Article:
The women's federation in east China's Jiangsu Province recently carried out a survey to examine the changes that have taken place in the structure and situation of local families and their development.
Diversification of Family Values
According to the survey, over half of the respondents considered the family as a unit primarily to educate children and support seniors, followed by "economic security" (25.3 percent) and "love and emotional ties" (23.8 percent).
In addition, the report points to changes in the traditional ideas of the purpose of the family, since only 12.1 percent of respondents chose "fertility" as the main family function.
In particular, since the nuclear single child family pattern has been considered as an ideal in the era of the One-Child Policy, the new family planning rules have been met with a cold response from Jiangsu women of child-bearing age.
Many complained that having another child may affect their life quality in regards to leading to a heavy economic burden on childcare as well as being disruptive to their career.
Stubborn Gender Distribution in Domestic Sphere
Besides, the naturalized breadwinner-homemaker model still seemed to be prevalent in most modern families in Jiangsu, according to the report.
Over 75 percent of respondents believed that women (wives, mothers or mothers- in-law) should take on the bulk of responsibility for doing household chores.
In addition, the traditional gender distribution in terms of household chores has failed to change, and has even been internalized into female's thoughts, said authors.
Figures from the report further implied that the proportion of women holding the view that the responsibility of educating children belongs to females is 5.7 percent higher than that of men.
Public Support on Children's Education Needed for Low-Income, Migrant Families
Data from the survey indicated that children's education expenses accounted for 38.9 percent of household spending on average. Since nearly all families prefer to have no more than two children, parents nowadays tend to pay more attention to each child, which contributes to the rising of costs of child-rearing.
Meanwhile, family education lacks systematic and scientific guidance, noted the research authors.
Precisely, about 42 percent of parents in Jiangsu still educate children relying on the older generation's experiences. Nearly 9 percent of respondents said that they have no time to learn the knowledge for family education.
Experts assumed that without sufficient social assistance of home learning for low-income families, detrimental influences will be brought on disadvantaged children, especially those with migrant parents who live far away from home.
More Empty-Nest Families with Shrinking Family Values of Supporting Seniors
With the severe aging problem in Jiangsu Province and the fast pace of urbanization in the whole of China, there are an increasing number of so-called "empty-nest" seniors, weakening kinship relations.
Although 84.3 percent of people expressed the willingness to pay more frequent visits to see their parents, long distances reduce such a possibility since only 53.7 percent of adult children live with their parents.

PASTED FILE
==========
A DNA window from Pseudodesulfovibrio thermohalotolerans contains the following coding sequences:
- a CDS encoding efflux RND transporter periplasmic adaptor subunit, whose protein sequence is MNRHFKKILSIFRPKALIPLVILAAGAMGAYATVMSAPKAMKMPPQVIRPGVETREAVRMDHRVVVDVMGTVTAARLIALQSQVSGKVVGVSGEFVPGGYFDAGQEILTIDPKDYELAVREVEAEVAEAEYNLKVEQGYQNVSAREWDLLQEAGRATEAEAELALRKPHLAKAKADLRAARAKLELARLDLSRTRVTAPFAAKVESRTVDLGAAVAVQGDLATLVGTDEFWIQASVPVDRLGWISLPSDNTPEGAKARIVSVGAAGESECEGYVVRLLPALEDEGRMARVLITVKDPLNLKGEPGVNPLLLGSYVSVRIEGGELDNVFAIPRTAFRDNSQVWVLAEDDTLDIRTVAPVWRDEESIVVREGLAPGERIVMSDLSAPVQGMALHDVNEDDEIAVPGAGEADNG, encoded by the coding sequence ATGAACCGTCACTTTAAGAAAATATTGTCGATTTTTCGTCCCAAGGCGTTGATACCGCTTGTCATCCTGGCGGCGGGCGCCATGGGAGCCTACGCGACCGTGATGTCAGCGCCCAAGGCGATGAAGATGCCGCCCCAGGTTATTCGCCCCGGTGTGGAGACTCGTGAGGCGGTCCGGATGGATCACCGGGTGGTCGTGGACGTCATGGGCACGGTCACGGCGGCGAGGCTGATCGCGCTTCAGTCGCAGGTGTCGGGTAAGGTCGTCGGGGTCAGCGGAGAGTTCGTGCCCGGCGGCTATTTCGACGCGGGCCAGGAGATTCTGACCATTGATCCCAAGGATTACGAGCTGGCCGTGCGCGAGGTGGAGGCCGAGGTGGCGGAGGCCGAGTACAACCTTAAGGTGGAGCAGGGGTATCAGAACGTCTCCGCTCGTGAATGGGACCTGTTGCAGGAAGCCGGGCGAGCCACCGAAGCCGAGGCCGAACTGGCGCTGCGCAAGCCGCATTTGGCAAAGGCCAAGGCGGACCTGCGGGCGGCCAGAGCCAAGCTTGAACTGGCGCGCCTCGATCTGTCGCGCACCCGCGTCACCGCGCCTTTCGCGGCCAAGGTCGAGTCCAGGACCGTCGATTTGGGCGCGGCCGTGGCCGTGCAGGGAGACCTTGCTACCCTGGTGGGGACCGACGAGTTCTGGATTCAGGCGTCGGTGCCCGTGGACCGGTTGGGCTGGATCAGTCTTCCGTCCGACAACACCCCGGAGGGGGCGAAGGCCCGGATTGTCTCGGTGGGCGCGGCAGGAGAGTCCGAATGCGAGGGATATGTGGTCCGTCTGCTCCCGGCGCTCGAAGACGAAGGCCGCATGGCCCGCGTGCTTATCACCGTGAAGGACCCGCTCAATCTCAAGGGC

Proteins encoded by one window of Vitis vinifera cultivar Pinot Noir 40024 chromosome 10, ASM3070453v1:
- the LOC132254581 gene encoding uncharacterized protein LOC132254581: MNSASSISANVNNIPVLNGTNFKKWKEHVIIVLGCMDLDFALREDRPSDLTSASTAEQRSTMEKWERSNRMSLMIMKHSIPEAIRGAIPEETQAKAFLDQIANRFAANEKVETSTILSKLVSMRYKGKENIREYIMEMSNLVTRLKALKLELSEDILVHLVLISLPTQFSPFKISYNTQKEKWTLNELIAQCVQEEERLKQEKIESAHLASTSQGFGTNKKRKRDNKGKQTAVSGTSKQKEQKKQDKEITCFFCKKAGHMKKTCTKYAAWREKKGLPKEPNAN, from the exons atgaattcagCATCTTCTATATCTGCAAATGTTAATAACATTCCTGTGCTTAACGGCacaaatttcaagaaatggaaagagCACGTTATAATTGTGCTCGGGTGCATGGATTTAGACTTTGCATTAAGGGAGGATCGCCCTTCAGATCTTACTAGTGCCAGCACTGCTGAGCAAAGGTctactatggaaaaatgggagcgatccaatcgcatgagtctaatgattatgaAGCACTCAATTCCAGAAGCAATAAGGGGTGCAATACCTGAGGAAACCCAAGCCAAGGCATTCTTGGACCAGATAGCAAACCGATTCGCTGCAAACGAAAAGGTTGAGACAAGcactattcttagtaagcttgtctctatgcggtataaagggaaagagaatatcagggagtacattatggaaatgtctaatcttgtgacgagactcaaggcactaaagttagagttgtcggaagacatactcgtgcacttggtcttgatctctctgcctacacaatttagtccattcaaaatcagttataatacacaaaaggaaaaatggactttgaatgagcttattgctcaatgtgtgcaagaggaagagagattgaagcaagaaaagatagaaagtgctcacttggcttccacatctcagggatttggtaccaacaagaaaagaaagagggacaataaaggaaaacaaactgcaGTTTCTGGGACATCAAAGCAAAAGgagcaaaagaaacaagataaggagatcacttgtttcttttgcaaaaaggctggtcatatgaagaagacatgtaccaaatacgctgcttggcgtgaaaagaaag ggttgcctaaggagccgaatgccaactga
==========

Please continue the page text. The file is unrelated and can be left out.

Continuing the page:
In addition, the report further suggest that respondents prefer to spend more money on their children than on their parents, and the higher their income, the lower amount of time they spend on looking after the elderly.
Popularity of Internet Weakens Emotional Ties Within Family Members
In terms of family entertainment activities, about 72.5 percent of families prefer to watch TV or films together, following by traveling (22.6 percent) and surfing online (19.9 percent).
In particular, in terms of the development of the internet, on the one hand, it enables family members to communicate with each other throughout the day. On the other hand, 17.5 percent of respondents believed that chatting online reduces the frequency of face-to-face communication and thereby weakens family members' emotional bonds.
Juggling Work and Family Due to Unaffordable Public Family Services
Due to limited time and a shortage of support from outside the home, it is much more difficult to maintain an adequate work-family balance, say experts.
About 72 percent of respondents suggest that employers should help their staff with balancing work and family. This was reported as especially urgent among high-earning, urban households.
Meanwhile, respondents said that household services such as childminders and cleaners cannot ease people's demands mainly due to the high price involved.
Insufficient Practices of Family Construction
According to the report, 80.6 percent of the respondents expressed that they felt there was weak public support in terms of family construction. Nearly 70 percent claimed that the government should enact urgent policies and measures to support family development, especially in rural regions and northern parts of the province.
Experts have urgently called for the establishment of relevant family welfare policies and a social security system to help tackle problems such as China's aging population and reliance on the nuclear family structure.
(Source: China Women's News/Translated and edited by Women of China)